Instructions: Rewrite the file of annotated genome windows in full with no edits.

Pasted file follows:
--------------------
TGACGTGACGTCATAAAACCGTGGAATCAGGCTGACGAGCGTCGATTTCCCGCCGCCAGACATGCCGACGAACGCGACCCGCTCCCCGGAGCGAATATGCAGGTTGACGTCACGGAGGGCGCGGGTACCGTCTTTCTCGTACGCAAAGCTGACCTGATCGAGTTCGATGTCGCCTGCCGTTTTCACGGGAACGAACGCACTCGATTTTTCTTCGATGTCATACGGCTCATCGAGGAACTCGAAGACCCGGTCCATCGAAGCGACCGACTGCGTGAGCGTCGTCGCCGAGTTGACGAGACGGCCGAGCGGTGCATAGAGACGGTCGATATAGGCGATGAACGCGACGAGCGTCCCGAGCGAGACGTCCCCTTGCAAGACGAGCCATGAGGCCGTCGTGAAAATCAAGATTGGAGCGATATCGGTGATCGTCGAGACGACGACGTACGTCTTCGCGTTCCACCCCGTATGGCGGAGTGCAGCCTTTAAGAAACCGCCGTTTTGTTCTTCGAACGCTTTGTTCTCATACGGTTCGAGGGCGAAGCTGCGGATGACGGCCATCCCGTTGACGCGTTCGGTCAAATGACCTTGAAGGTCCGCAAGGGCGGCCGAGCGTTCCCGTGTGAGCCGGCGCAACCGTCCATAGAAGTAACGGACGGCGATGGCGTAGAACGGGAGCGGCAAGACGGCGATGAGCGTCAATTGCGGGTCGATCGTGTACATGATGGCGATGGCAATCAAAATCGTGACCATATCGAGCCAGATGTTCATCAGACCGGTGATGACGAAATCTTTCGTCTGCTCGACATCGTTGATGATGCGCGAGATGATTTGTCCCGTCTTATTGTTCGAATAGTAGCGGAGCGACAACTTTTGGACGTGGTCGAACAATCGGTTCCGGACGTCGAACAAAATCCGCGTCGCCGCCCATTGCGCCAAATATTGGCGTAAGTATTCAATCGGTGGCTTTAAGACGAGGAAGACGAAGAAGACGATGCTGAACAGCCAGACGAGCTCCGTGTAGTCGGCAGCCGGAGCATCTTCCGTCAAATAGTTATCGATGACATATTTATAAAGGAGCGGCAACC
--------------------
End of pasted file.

TGACGTGACGTCATAAAACCGTGGAATCAGGCTGACGAGCGTCGATTTCCCGCCGCCAGACATGCCGACGAACGCGACCCGCTCCCCGGAGCGAATATGCAGGTTGACGTCACGGAGGGCGCGGGTACCGTCTTTCTCGTACGCAAAGCTGACCTGATCGAGTTCGATGTCGCCTGCCGTTTTCACGGGAACGAACGCACTCGATTTTTCTTCGATGTCATACGGCTCATCGAGGAACTCGAAGACCCGGTCCATCGAAGCGACCGACTGCGTGAGCGTCGTCGCCGAGTTGACGAGACGGCCGAGCGGTGCATAGAGACGGTCGATATAGGCGATGAACGCGACGAGCGTCCCGAGCGAGACGTCCCCTTGCAAGACGAGCCATGAGGCCGTCGTGAAAATCAAGATTGGAGCGATATCGGTGATCGTCGAGACGACGACGTACGTCTTCGCGTTCCACCCCGTATGGCGGAGTGCAGCCTTTAAGAAACCGCCGTTTTGTTCTTCGAACGCTTTGTTCTCATACGGTTCGAGGGCGAAGCTGCGGATGACGGCCATCCCGTTGACGCGTTCGGTCAAATGACCTTGAAGGTCCGCAAGGGCGGCCGAGCGTTCCCGTGTGAGCCGGCGCAACCGTCCATAGAAGTAACGGACGGCGATGGCGTAGAACGGGAGCGGCAAGACGGCGATGAGCGTCAATTGCGGGTCGATCGTGTACATGATGGCGATGGCAATCAAAATCGTGACCATATCGAGCCAGATGTTCATCAGACCGGTGATGACGAAATCTTTCGTCTGCTCGACATCGTTGATGATGCGCGAGATGATTTGTCCCGTCTTATTGTTCGAATAGTAGCGGAGCGACAACTTTTGGACGTGGTCGAACAATCGGTTCCGGACGTCGAACAAAATCCGCGTCGCCGCCCATTGCGCCAAATATTGGCGTAAGTATTCAATCGGTGGCTTTAAGACGAGGAAGACGAAGAAGACGATGCTGAACAGCCAGACGAGCTCCGTGTAGTCGGCAGCCGGAGCATCTTCCGTCAAATAGTTATCGATGACATATTTATAAAGGAGCGGCAACC